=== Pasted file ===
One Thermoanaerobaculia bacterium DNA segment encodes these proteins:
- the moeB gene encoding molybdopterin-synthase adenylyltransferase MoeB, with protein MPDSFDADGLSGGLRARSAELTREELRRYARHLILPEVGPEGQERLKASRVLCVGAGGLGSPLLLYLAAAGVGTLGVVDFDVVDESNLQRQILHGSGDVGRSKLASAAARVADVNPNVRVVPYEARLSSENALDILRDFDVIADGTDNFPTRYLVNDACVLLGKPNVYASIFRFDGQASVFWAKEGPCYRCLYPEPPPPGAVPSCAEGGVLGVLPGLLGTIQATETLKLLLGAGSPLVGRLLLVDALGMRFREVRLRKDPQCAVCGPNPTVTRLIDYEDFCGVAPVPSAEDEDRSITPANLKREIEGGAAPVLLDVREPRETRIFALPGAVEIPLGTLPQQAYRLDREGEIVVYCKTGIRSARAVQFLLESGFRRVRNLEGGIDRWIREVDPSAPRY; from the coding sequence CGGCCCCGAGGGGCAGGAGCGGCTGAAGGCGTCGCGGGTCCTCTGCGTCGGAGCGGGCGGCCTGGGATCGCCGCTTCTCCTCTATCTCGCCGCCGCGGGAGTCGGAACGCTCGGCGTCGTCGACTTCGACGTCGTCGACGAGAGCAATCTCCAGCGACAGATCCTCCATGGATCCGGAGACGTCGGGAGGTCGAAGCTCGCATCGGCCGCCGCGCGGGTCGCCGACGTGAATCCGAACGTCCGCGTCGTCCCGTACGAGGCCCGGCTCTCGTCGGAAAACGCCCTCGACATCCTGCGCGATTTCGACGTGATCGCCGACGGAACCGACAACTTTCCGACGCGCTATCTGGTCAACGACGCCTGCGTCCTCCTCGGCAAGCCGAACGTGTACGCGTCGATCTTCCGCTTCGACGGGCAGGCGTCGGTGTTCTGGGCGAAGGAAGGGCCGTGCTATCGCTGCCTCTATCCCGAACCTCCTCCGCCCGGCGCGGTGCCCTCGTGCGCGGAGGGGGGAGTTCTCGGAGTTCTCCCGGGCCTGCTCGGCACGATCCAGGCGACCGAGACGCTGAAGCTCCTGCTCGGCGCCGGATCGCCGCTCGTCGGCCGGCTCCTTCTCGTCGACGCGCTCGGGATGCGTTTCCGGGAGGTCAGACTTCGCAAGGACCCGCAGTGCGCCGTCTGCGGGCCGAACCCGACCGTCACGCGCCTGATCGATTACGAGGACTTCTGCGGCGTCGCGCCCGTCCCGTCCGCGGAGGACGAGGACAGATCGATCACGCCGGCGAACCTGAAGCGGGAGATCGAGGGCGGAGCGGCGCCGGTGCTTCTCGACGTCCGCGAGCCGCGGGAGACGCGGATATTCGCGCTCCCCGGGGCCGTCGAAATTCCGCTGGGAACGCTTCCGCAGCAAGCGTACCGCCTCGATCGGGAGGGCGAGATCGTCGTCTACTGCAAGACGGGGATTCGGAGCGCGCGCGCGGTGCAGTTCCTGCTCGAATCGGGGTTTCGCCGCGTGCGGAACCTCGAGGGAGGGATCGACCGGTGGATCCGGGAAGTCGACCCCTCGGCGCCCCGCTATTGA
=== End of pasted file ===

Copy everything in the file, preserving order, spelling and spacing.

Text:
One Thermoanaerobaculia bacterium DNA segment encodes these proteins:
- the moeB gene encoding molybdopterin-synthase adenylyltransferase MoeB, with protein MPDSFDADGLSGGLRARSAELTREELRRYARHLILPEVGPEGQERLKASRVLCVGAGGLGSPLLLYLAAAGVGTLGVVDFDVVDESNLQRQILHGSGDVGRSKLASAAARVADVNPNVRVVPYEARLSSENALDILRDFDVIADGTDNFPTRYLVNDACVLLGKPNVYASIFRFDGQASVFWAKEGPCYRCLYPEPPPPGAVPSCAEGGVLGVLPGLLGTIQATETLKLLLGAGSPLVGRLLLVDALGMRFREVRLRKDPQCAVCGPNPTVTRLIDYEDFCGVAPVPSAEDEDRSITPANLKREIEGGAAPVLLDVREPRETRIFALPGAVEIPLGTLPQQAYRLDREGEIVVYCKTGIRSARAVQFLLESGFRRVRNLEGGIDRWIREVDPSAPRY; from the coding sequence CGGCCCCGAGGGGCAGGAGCGGCTGAAGGCGTCGCGGGTCCTCTGCGTCGGAGCGGGCGGCCTGGGATCGCCGCTTCTCCTCTATCTCGCCGCCGCGGGAGTCGGAACGCTCGGCGTCGTCGACTTCGACGTCGTCGACGAGAGCAATCTCCAGCGACAGATCCTCCATGGATCCGGAGACGTCGGGAGGTCGAAGCTCGCATCGGCCGCCGCGCGGGTCGCCGACGTGAATCCGAACGTCCGCGTCGTCCCGTACGAGGCCCGGCTCTCGTCGGAAAACGCCCTCGACATCCTGCGCGATTTCGACGTGATCGCCGACGGAACCGACAACTTTCCGACGCGCTATCTGGTCAACGACGCCTGCGTCCTCCTCGGCAAGCCGAACGTGTACGCGTCGATCTTCCGCTTCGACGGGCAGGCGTCGGTGTTCTGGGCGAAGGAAGGGCCGTGCTATCGCTGCCTCTATCCCGAACCTCCTCCGCCCGGCGCGGTGCCCTCGTGCGCGGAGGGGGGAGTTCTCGGAGTTCTCCCGGGCCTGCTCGGCACGATCCAGGCGACCGAGACGCTGAAGCTCCTGCTCGGCGCCGGATCGCCGCTCGTCGGCCGGCTCCTTCTCGTCGACGCGCTCGGGATGCGTTTCCGGGAGGTCAGACTTCGCAAGGACCCGCAGTGCGCCGTCTGCGGGCCGAACCCGACCGTCACGCGCCTGATCGATTACGAGGACTTCTGCGGCGTCGCGCCCGTCCCGTCCGCGGAGGACGAGGACAGATCGATCACGCCGGCGAACCTGAAGCGGGAGATCGAGGGCGGAGCGGCGCCGGTGCTTCTCGACGTCCGCGAGCCGCGGGAGACGCGGATATTCGCGCTCCCCGGGGCCGTCGAAATTCCGCTGGGAACGCTTCCGCAGCAAGCGTACCGCCTCGATCGGGAGGGCGAGATCGTCGTCTACTGCAAGACGGGGATTCGGAGCGCGCGCGCGGTGCAGTTCCTGCTCGAATCGGGGTTTCGCCGCGTGCGGAACCTCGAGGGAGGGATCGACCGGTGGATCCGGGAAGTCGACCCCTCGGCGCCCCGCTATTGA